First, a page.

- Grand Chef SP: Similar to the basic Grand Chef series with scallops on the side of the blade (dimples).
- Grand Chef SP-type I: This series is handmade by Mr. Keidoa Sugihara, a reputable custom knife craftsman. It also features desert ironwood handles and a dimpled edge.
- Grand Chef SP-type II: The knives carry chisel-crafted decorations by Mr. Katsui Iura, a famous gun carving expert, with desert ironwood handles that are made by Mr. Keidoa Sugihara.
- Grand Chef Hien kiritsuke yanagiba
- Grand Chef kiritsuke yanagiba
From this line, we selected the Grand Chef honesuki(boning) 150mm to review.
The Takayuki Grand Chef AEB-L Honesuki is made of 60 HRC Swedish fine-grain stainless steel. A lot of people don’t know that this steel is actually made by Bohler-Uddeholm, one of the biggest knife companies in the world.
AEB-L Steel is superior to VG10 in my book as it’s far easier to sharpen with greater edge retention, toughness, and durability. It’s my all-time favorite stainless steel and its performance is incomparable.
This is a mono-steel blade (all-stainless blade), which means that there isn’t any cladding or layers over the blade itself. So, it will have higher corrosion resistance than other blades and will require less maintenance.
The cutting edge is also quite thin while the spine is pretty thicker. This means it’s more agile and able to maneuver around joints and hit tough cartilage and bones without worrying about chipping.
Thanks to the fine tip, this Sakai Takayuki honesuki can double as a petty knife in handling small tasks like coring a tomato.
They use a single bevel design, which is the traditional profile for the honesuki knife and this boosts its cutting power.
The handle is made of POM resin (polyoxymethylene) with stainless steel bolster. It is also thin, so you can easily use this knife without holding it too tight. This baby feels great in your hand, and it’s well-balanced so it doesn’t feel heavy when you use it.
This Grand Chef knife is nicely finished. Yet, the choil is a little sharp and needs a slight touch with sandpaper to clean it.
- Outstanding steel with lifetime durability
- Stiff and sturdy
- Easy to sharpen and maintain
- Can be used as a petty knife for some fine tasks
- Super handy
- The corners of the choil are quite sharp
Sakai Takayuki Kurokage review
- Weight: 180g
- Core steel: VG-10 Stainless
- HRC: 60-61
- Bevel: Double bevel
- Finish: Tsuchime finish
“Kuro Kage” means black shadow in Japanese which refers to the unique black finish of the knives of this line. The idea behind the Takayuki Kurokage line is to create nonstick knives that are coated with fluorine resin to enhance their food release abilities.
The Kurokage series includes many types of kitchen knives like slicer(sujihiki), gyuto knife, kengata gyuto knife, santoku knife, kengata-santoku knife, and the petty knife.
No doubt that this Sakai Takayuki Kurokage is far better than MAC Non-Stick Coating knives in terms of the steel type, hardness, and final finish. This is because the Kurokage series features VG-10 core steel compared to the Molybdenum steel in Mac knives.
But, are nonstick knives worth it?
Although Sakai Takayuki has done a pretty good job at crafting this knife, I personally don’t like the idea of non-stick coating knives as the coating always wears off over time.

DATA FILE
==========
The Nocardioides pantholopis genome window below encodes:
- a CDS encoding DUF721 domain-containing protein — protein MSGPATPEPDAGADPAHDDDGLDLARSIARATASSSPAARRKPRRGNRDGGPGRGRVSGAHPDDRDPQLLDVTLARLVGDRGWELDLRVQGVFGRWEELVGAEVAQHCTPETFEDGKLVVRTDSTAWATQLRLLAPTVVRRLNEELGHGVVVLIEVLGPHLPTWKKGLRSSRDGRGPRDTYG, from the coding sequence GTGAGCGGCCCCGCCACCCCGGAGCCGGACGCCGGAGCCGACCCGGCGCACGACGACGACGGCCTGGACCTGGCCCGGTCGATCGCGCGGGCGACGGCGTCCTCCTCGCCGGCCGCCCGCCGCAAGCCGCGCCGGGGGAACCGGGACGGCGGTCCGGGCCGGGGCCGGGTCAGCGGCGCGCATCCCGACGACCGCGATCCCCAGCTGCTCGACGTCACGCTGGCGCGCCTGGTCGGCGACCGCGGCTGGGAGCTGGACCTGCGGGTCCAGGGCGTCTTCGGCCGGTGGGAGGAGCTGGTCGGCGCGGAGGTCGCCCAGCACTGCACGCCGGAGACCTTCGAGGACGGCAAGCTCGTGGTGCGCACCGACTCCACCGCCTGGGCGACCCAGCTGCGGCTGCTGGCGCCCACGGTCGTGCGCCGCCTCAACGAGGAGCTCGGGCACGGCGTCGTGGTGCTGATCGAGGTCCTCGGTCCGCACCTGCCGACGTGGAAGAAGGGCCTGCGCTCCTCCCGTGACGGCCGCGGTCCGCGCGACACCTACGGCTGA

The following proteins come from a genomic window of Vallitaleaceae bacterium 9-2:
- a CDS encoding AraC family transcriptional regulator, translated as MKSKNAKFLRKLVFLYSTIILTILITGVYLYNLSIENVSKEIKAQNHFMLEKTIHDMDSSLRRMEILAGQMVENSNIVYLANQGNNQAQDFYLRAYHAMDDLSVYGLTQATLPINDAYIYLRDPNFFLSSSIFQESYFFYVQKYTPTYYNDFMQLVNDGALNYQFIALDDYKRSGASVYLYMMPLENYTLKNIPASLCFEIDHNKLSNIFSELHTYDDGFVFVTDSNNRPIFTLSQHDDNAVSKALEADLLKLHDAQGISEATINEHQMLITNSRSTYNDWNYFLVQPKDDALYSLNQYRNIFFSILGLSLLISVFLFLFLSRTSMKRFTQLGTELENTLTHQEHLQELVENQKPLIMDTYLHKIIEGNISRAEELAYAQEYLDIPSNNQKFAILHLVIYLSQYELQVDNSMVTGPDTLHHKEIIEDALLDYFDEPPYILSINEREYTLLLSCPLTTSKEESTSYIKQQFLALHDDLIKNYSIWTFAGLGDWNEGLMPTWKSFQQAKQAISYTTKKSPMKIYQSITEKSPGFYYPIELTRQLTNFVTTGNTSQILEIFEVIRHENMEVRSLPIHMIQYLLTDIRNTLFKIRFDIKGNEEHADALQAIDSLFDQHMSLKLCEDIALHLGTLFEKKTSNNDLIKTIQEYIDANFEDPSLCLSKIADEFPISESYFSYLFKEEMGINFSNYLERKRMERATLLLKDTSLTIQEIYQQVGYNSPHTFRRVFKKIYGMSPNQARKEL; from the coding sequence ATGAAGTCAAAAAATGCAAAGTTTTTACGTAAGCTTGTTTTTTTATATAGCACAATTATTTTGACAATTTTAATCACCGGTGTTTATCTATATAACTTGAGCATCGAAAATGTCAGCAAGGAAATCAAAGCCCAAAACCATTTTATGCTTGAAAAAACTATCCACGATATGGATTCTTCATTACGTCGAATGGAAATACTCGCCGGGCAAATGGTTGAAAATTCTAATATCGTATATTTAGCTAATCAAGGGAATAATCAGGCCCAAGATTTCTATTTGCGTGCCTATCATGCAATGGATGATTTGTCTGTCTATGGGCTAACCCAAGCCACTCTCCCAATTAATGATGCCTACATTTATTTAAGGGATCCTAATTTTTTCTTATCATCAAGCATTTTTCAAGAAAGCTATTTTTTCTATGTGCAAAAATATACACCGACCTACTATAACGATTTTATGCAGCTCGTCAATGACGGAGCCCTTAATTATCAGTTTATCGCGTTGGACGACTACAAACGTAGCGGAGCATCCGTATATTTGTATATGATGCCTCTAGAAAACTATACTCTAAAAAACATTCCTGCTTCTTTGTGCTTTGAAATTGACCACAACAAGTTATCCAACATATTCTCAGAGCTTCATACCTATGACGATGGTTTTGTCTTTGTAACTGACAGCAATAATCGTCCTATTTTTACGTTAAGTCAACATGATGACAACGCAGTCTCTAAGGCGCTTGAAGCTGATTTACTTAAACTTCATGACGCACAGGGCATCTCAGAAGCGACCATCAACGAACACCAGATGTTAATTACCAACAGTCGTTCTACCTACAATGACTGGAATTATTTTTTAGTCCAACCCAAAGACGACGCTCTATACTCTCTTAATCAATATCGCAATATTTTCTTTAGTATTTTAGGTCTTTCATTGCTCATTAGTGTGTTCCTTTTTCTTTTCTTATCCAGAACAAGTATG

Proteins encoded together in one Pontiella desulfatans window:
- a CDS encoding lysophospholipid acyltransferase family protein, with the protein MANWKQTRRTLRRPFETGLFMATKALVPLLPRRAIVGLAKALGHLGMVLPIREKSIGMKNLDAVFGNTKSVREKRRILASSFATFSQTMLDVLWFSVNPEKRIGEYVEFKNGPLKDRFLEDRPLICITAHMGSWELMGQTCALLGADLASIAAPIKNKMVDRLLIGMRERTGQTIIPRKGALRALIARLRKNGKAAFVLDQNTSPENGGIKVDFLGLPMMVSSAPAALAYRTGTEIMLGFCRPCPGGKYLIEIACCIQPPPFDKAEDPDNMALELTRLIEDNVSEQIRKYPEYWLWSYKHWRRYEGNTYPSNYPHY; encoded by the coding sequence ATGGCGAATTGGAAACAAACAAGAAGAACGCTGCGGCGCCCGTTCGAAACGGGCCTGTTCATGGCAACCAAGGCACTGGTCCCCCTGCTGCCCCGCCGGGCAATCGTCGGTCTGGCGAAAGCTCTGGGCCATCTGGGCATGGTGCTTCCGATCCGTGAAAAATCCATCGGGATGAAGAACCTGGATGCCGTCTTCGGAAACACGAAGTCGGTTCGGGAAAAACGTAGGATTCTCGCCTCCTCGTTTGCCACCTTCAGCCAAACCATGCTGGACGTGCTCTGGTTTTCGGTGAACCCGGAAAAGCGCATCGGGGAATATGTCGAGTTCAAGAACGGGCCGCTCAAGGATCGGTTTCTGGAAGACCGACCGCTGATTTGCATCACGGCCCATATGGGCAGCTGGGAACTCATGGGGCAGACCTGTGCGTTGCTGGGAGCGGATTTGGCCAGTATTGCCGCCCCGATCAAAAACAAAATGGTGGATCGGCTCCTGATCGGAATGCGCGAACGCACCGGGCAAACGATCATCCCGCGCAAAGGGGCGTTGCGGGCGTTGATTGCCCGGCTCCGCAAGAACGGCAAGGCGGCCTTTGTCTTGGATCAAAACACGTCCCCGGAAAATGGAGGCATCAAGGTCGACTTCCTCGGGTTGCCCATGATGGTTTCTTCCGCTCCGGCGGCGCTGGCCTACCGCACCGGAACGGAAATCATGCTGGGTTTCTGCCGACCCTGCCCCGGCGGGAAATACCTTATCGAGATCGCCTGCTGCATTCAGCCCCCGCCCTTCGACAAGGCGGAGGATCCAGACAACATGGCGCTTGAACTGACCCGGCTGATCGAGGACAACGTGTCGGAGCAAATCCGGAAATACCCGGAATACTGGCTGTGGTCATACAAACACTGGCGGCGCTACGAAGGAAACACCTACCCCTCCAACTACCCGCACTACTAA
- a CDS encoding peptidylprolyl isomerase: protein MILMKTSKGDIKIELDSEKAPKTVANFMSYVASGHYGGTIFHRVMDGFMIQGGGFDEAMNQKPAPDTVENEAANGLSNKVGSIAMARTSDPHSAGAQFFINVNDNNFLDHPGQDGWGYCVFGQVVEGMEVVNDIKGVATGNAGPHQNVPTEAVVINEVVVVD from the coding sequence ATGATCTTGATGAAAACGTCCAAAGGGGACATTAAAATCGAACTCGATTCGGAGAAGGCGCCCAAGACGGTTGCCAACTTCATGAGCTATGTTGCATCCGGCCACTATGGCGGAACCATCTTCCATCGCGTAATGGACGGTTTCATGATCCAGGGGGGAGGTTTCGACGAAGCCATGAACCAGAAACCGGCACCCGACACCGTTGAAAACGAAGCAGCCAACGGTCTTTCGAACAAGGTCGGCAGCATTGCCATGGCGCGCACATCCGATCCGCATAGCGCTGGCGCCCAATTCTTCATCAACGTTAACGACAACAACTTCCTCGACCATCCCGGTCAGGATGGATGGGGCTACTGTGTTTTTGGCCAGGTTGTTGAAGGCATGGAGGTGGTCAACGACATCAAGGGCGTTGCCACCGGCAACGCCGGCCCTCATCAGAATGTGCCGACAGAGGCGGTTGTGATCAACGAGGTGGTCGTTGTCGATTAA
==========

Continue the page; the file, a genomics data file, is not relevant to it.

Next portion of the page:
Also, using these types of knives implies leaching of the toxic chemicals of the coating into the food.
Furthermore, there is a high probability that the nonstick coating would come off once touched with whetstones during sharpening.
Let’s check out the Takayuki Kurokage VG10 Gyuto 240mm knife.
As you can see, the Kurokage VG10 gyuto is an unusual knife. It has a VG10 core, and it is a very strong stainless steel that has a high amount of vanadium in it. This steel is known for its excellent edge retention, and it’s also tough and hardy. It’s also quite easy to sharpen.
The blade itself is constructed in a san-mai style, which is a Japanese method of constructing a blade that gives a nice balance between strength and sharpness. In this case, the VG10 steel is covered with softer stainless steel, which provides protection for the VG10 core and allows the edge to maintain its sharpness longer.
This Kurokage gyuto knife comes out of its box razor sharp and I mean it.
The knife has a super versatile edge profile with a slight belly and a very thin spine. This makes it great for almost all cutting techniques. You can use it for rocking, push-pull cuts, and drawing some slices with the tip.
Also, the 240mm length is super handy in gyutos and adds more versatility to the knife,
In addition, the tsuchime hand-hammered finish on the side of the blade and the Teflon coating prevents anything from sticking to the blade.
The half-rounded octagonal handle is very nice too. It’s made of wenge wood, and it’s really well made. It has a nice grip for the right-handed, but we also think that it’s comfortable enough for lefties too.
N.B. The gap above the handle isn’t a finishing problem. It’s a Japanese method to attach the handle called “Tokyo Style”.
It’s a beautiful-looking knife with engraved kanji and a dark look. There are no cracks or rough spots that would indicate a less than perfect finish. It’s a nice weight with a neutral balance, and it’s extremely comfortable in your hand.
- Versatile profile
- Great hardness
- Retains its sharp edge for a long time
- Eye candy
- Outstanding fit & finish
- Teflon safety issues
- The nonstick coat might come off over time.
Sakai Takayuki nakiri review
- Weight: 140g
- Core steel: ZA-18 Alloy Core with 69 layers of Damascus steel
- HRC: 61-63
- Bevel: Double bevel